WARNINGS: Minoxidil tablets contain the powerful antihypertensive agent, minoxidil, which may produce serious adverse effects. It can cause pericardial effusion, occasionally progressing to tamponade, and angina pectoris may be exacerbated. Minoxidil should be reserved for hypertensive patients who do not respond adequately to maximum therapeutic doses of a diuretic and two other antihypertensive agents. In experimental animals, minoxidil caused several kinds of myocardial lesions as well as other adverse cardiac effects (see Cardiac Lesions in Animals). Minoxidil must be administered under close supervision, usually concomitantly with therapeutic doses of a beta-adrenergic blocking agent to prevent tachycardia and increased myocardial workload. It must also usually be given with a diuretic, frequently one acting in the ascending limb of the loop of Henle, to prevent serious fluid accumulation. Patients with malignant hypertension and those already receiving guanethidine (see Warnings) should be hospitalized when minoxidil is first administered so that they can be monitored to avoid too rapid, or large orthostatic, decreases in blood pressure.
There have been only a few instances of deliberate or accidental overdosage with minoxidil tablets. One patient recovered after taking 50 mg of minoxidil together with 500 mg of a barbiturate. When exaggerated hypotension is encountered, it is most likely to occur in association with residual sympathetic nervous system blockade from previous therapy (guanethidine-like effects or alpha-adrenergic blockage), which prevents the usual compensatory maintenance of blood pressure. Intravenous administration of normal saline will help to maintain blood pressure and facilitate urine formation in these patients. Sympathomimetic drugs such as norepinephrine or epinephrine should be avoided because of their excessive cardiac stimulating action. Phenylephrine, angiotensin II, vasopressin, and dopamine all reverse hypotension due to minoxidil, but should only be used if underperfusion of a vital organ is evident. Radioimmunoassay can be performed to determine the concentration of minoxidil in the blood. At the maximum adult dose of 100 mg/day, peak blood levels of 1641 ng/mL and 2441 ng/mL were observed in two patients, respectively. Due to patient-to-patient variation in blood levels, it is difficult to establish an overdosage warning level. In general, a substantial increase above 2000 ng/mL should be regarded as overdosage, unless the physician is aware that the patient has taken no more than the maximum dose. Oral LDin rats has ranged from 1321-3492 mg/kg; in mice, 2456-2648 mg/kg.
1. Salt and Water Retention (see WARNINGS: Concomitant use of Adequate Diuretic is Required) - Temporary edema developed in 7% of patients who were not edematous at the start of therapy. 2. Pericarditis, Pericardial Effusion and Tamponade . 3. Dermatologic - Hypertrichosis - Elongation, thickening, and enhanced pigmentation of fine body hair are seen in about 80% of patients taking minoxidil tablets. This develops within 3 to 6 weeks after starting therapy. It is usually first noticed on the temples, between the eyebrows, between the hairline and the eyebrows, or in the side-burn area of the upper lateral cheek, later extending to the back, arms, legs, and scalp. Upon discontinuation of minoxidil, new hair growth stops, but 1 to 6 months may be required for restoration to pretreatment appearance. No endocrine abnormalities have been found to explain the abnormal hair growth; thus, it is hypertrichosis without virilism. Hair growth is especially disturbing to children and women and such patients should be thoroughly informed about this effect before therapy with minoxidil is begun. Allergic - Rashes have been reported, including rare reports of bullous eruptions, and Stevens-Johnson Syndrome. 4. Hematologic - Thrombocytopenia and leukopenia (WBC<3000/mm) have rarely been reported. 5. Gastrointestinal - Nausea and/or vomiting has been reported. In clinical trials the incidence of nausea and vomiting associated with the underlying disease has shown a decrease from pretrial levels. 6. Miscellaneous - Breast tenderness - This developed in less than 1 % of patients. 7. Altered Laboratory Findings - (a) ECG changes - Changes in direction and magnitude of the ECG T-waves occur in approximately 60% of patients treated with minoxidil. In rare instances a large negative amplitude of the T-wave may encroach upon the S-T segment, but the S-T segment is not independently altered. These changes usually disappear with continuance of treatment and revert to the pretreatment state if minoxidil is discontinued. No symptoms have been associated with these changes, nor have there been alterations in blood cell counts or in plasma enzyme concentrations that would suggest myocardial damage. Long-term treatment of patients manifesting such changes has provided no evidence of deteriorating cardiac function. At present the changes appear to be nonspecific and without identifiable clinical significance. (b) Effects of hemodilution - hematocrit, hemoglobin and erythrocyte count usually fall about 7% initially and then recover to pretreatment levels. (c) Other - Alkaline phosphatase increased varyingly without other evidence of liver or bone abnormality. Serum creatinine increased an average of 6% and BUN slightly more, but later declined to pretreatment levels.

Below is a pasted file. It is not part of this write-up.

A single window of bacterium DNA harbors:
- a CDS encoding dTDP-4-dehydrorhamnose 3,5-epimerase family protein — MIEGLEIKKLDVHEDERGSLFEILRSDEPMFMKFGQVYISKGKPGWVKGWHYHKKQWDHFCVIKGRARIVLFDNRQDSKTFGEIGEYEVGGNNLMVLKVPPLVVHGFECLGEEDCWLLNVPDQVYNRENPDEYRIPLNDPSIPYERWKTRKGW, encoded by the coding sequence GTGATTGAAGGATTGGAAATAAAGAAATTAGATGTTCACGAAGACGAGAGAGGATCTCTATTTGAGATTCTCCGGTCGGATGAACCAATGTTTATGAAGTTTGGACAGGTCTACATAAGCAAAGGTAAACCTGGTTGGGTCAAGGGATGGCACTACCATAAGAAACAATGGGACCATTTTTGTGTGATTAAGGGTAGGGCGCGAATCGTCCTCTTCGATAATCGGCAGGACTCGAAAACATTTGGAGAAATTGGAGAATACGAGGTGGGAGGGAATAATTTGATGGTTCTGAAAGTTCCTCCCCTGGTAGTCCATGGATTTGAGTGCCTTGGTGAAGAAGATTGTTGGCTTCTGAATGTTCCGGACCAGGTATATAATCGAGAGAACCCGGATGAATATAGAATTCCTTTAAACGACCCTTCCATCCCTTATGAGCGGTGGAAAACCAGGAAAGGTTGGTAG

Minoxidil tablets contain the powerful antihypertensive agent, minoxidil, which may produce serious adverse effects. It can cause pericardial effusion, occasionally progressing to tamponade, and angina pectoris may be exacerbated. Minoxidil should be reserved for hypertensive patients who do not respond adequately to maximum therapeutic doses of a diuretic and two other antihypertensive agents. In experimental animals, minoxidil caused several kinds of myocardial lesions as well as other adverse cardiac effects (see Cardiac Lesions in Animals). Minoxidil must be administered under close supervision, usually concomitantly with therapeutic doses of a beta-adrenergic blocking agent to prevent tachycardia and increased myocardial workload. It must also usually be given with a diuretic, frequently one acting in the ascending limb of the loop of Henle, to prevent serious fluid accumulation. Patients with malignant hypertension and those already receiving guanethidine (see Warnings) should be hospitalized when minoxidil is first administered so that they can be monitored to avoid too rapid, or large orthostatic, decreases in blood pressure.
Because of the potential for serious adverse effects, minoxidil tablets are indicated only in the treatment of hypertension that is symptomatic or associated with target organ damage and is not manageable with maximum therapeutic doses of a diuretic plus two other antihypertensive drugs. At the present time use in milder degrees of hypertension is not recommended because the benefit-risk relationship in such patients has not been defined. Minoxidil reduced supine diastolic blood pressure by 20 mm Hg or to 90 mm Hg or less in approximately 75% of patients, most of who had hypertension that could not be controlled by other drugs.